I know some of you are rolling your eyes now. Can she stop posting pictures of food already?! When are they heading out for some crazy adventures instead, please?! Well I'm sorry but I am in a flow right now that has me spending time only on things I want and need to do and not so much what pleases others so you'll have to bear with me till the blog becomes a priority again. No worries though faithful readers, it will, as soon as we have figured some things out and when I can share more of our plans on here and more. But for now, let's talk food.
So I've been cooking quite a bit with Seitan lately. The fantastic wheat protein that is brilliant as a meat substitute, if you can and want to incorporate gluten in your diet that is. Wheat gluten is a good alternative to the many soybean-based meat substitutes such as tofu and tempeh, and is more appreciated by people who have hard to let go of meaty flavors as it can look, feel and taste pretty damn close to the real deal if prepared correctly. If you are new to Seitan I'd like to say that it always tastes best when it's been marinated for an hour or more before cooking. The wheat protein doesn't have a lot of flavor in itself, so to soak it in oil, maybe some soy and definitely salt and spices is how you give it some life. At least that is my experience. The price is ok, somewhere around $4-7 USD for a package that serves 3-4, but if you want to save even more, you could always try your hands on making it yourself from scratch. Seitan normally consists of: Water, vital wheat gluten, garbanzo bean or whole wheat flour, soy flour and/or soy sauce, garlic and spices.
Wheat gluten is often used instead of meat in Asian, vegetarian, Buddhist, and macrobiotic cuisines, so it is naturally what this vegan restaurant in downtown Boston uses for their lovely "veggie-chicken" and "veggie-beef" meals. You still won't find Seitan in every grocery store even though I think we aren't too far from that happening, but well-sorted markets such as Wholefoods and other modern markets do stock a variety of it. I've enjoyed the GMO-free Seitan from WestSoy, though I've heard from a few that Upton's is even better. This one is good, and the ground seitan is an excellent minced meat replacement for bolognese and tacos.
It's truly amazing the amount of new people that become vegetarians/vegans everyday around the world, and this product and it's more advanced siblings that will show up in the future, will continue helping in dropping the high speed in which factory farming is destructively producing meat today. The more of us that can cut down on eating meat - the better for our nature, world, our bodies, the animals and our karma obviously. If you don't want to quit eating meat completely, you might want to limit your meat consumption to only a few days a week instead of seven.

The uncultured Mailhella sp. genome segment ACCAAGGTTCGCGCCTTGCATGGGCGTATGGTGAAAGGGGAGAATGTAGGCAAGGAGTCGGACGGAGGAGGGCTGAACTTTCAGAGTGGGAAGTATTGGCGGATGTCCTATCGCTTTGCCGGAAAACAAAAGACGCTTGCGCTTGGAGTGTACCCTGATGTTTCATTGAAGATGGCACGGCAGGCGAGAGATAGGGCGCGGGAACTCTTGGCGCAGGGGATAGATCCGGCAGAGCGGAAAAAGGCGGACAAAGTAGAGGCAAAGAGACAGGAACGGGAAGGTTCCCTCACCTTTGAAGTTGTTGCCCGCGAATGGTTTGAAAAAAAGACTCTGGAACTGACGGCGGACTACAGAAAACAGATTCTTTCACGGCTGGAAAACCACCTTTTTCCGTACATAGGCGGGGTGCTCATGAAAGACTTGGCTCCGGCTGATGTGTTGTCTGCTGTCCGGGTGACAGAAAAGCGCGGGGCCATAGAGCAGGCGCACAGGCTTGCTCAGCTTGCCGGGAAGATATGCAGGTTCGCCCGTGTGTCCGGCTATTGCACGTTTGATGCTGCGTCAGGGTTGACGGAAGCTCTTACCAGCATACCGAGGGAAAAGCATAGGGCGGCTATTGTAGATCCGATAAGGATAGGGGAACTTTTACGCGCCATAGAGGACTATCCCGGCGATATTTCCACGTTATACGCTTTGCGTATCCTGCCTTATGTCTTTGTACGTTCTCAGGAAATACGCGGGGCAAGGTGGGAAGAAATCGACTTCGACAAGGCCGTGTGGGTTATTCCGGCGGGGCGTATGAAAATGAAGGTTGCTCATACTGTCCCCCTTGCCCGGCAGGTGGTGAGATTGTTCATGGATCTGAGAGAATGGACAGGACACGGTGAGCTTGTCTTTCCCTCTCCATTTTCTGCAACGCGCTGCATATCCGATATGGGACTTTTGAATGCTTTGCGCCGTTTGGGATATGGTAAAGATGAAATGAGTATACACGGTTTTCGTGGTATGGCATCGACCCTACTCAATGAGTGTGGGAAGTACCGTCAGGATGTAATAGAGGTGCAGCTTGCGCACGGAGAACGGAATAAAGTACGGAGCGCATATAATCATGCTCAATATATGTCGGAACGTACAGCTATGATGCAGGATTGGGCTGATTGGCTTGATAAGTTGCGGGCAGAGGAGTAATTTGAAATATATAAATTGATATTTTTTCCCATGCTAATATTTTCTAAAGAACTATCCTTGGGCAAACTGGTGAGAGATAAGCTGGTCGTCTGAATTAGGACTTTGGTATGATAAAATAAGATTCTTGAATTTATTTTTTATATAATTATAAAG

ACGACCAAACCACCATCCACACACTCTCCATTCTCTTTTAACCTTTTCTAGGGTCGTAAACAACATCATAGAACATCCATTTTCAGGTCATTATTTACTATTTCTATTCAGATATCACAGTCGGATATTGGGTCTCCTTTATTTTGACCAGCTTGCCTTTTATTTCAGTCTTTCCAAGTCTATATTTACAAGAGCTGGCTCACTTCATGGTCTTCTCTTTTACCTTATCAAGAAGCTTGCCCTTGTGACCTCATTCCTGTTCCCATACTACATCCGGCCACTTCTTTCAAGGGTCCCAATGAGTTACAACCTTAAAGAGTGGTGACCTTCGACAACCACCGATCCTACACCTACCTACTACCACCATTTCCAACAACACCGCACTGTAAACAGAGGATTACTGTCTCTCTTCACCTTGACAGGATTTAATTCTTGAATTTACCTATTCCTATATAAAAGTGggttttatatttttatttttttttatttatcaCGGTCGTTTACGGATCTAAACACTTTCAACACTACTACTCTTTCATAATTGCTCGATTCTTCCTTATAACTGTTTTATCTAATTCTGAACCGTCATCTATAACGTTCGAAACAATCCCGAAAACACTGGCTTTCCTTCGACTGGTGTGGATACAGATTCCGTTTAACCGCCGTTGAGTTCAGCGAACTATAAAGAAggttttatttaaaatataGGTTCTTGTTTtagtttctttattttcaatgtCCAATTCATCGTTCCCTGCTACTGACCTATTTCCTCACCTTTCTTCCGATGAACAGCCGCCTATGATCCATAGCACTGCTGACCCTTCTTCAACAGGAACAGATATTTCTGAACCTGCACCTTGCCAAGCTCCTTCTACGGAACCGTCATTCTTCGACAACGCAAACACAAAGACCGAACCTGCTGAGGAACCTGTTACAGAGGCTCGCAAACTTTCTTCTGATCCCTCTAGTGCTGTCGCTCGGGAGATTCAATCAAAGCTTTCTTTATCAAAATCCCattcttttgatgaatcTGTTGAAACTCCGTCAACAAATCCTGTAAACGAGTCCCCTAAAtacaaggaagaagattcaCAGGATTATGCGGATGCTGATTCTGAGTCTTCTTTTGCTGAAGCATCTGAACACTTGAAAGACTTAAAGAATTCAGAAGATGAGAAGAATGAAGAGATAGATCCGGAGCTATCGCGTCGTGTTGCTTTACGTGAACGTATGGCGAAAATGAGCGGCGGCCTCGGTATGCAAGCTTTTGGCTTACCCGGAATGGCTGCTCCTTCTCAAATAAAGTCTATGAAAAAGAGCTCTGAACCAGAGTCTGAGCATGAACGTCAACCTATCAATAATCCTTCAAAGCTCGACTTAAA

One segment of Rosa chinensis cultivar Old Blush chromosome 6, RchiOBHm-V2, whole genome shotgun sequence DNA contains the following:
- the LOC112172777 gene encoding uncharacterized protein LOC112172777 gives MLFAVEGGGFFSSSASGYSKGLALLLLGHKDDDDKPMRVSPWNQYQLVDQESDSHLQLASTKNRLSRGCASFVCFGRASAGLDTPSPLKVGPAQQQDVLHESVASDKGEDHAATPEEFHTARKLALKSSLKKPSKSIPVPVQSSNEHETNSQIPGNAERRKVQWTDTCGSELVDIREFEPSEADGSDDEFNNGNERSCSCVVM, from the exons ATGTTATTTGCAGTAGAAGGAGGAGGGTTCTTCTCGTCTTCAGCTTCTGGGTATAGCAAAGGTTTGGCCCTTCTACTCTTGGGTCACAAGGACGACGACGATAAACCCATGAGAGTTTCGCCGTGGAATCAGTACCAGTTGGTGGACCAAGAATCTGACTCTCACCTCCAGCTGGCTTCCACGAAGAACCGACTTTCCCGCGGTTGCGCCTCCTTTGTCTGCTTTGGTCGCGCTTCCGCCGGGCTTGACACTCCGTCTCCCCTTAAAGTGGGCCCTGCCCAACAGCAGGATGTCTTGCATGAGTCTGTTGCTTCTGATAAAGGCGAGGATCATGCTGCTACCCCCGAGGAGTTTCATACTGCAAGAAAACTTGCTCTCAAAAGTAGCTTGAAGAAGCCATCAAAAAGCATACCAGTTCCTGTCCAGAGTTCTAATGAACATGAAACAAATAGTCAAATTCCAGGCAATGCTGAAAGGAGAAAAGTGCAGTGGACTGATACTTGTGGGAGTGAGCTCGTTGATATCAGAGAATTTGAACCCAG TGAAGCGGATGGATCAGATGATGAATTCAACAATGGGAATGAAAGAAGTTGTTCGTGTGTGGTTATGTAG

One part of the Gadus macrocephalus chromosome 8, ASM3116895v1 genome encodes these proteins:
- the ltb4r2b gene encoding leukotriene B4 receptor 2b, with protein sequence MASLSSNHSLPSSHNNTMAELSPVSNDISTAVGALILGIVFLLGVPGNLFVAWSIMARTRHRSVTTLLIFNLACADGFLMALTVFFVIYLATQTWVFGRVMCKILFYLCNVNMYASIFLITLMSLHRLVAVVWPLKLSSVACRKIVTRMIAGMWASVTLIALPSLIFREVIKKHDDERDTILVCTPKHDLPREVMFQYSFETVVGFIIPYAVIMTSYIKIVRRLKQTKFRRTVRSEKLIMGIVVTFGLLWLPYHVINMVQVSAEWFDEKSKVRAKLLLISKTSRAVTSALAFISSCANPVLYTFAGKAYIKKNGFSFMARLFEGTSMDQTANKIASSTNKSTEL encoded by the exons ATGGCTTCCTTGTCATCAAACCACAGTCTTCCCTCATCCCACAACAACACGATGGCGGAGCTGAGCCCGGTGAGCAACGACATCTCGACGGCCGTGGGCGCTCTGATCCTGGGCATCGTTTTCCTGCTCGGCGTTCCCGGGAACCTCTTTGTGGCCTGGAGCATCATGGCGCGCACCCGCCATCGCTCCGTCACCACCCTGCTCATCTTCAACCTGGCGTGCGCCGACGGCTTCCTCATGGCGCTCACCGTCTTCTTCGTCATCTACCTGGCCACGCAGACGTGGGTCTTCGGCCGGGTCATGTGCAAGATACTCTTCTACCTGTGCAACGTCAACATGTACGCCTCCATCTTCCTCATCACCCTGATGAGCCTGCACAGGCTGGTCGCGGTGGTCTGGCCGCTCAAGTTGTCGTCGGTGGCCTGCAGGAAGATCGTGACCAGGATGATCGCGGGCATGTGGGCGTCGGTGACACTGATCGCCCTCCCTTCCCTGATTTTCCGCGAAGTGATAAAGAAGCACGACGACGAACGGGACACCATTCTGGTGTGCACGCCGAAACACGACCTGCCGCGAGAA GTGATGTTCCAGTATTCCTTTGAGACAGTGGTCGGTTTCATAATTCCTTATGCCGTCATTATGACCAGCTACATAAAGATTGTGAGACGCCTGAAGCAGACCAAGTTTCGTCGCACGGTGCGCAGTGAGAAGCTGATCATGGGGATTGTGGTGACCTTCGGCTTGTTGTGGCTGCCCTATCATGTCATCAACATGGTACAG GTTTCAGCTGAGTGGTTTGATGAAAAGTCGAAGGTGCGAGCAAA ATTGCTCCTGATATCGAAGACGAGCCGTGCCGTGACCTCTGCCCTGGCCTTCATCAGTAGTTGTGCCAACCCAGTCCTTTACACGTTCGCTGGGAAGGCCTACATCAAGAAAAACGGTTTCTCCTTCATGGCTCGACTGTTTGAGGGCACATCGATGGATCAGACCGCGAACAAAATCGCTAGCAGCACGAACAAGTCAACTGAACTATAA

On the image at the top I've marinated Seitan strips in soy, oil and spices and then fried it up with scallions, red pepper and more spices. At the end I added some already oven baked potato wedges. Muy rico!
This one above was a chicken style meal that I made with butter squash, portobello mushrooms and cherry tomatoes chopped up in tiny pieces. Added both red chili and curry for warming flavor. I simmered the stew a pretty long while in olive oil and a bit of water.
Of course while I'm at it and since cooking and food experimenting takes so much of my time at the moment, I've also tried out some new vegan baked goods like these chocolate balls with chocolate frosting. They might look real good but don't let the image fool you, they tasted absolutely horrendous. Not because they're vegan, but because I made them late in the night after a long day of hustlin' already so for some reason I added one too many cups of flour into the batter. I guess I should have been warned when the mixture was hard as it was when I scooped the little shits into the muffin tin, but that totally didn't get my attention before they were baked and done. Consistence was that of a rock. Better luck next time.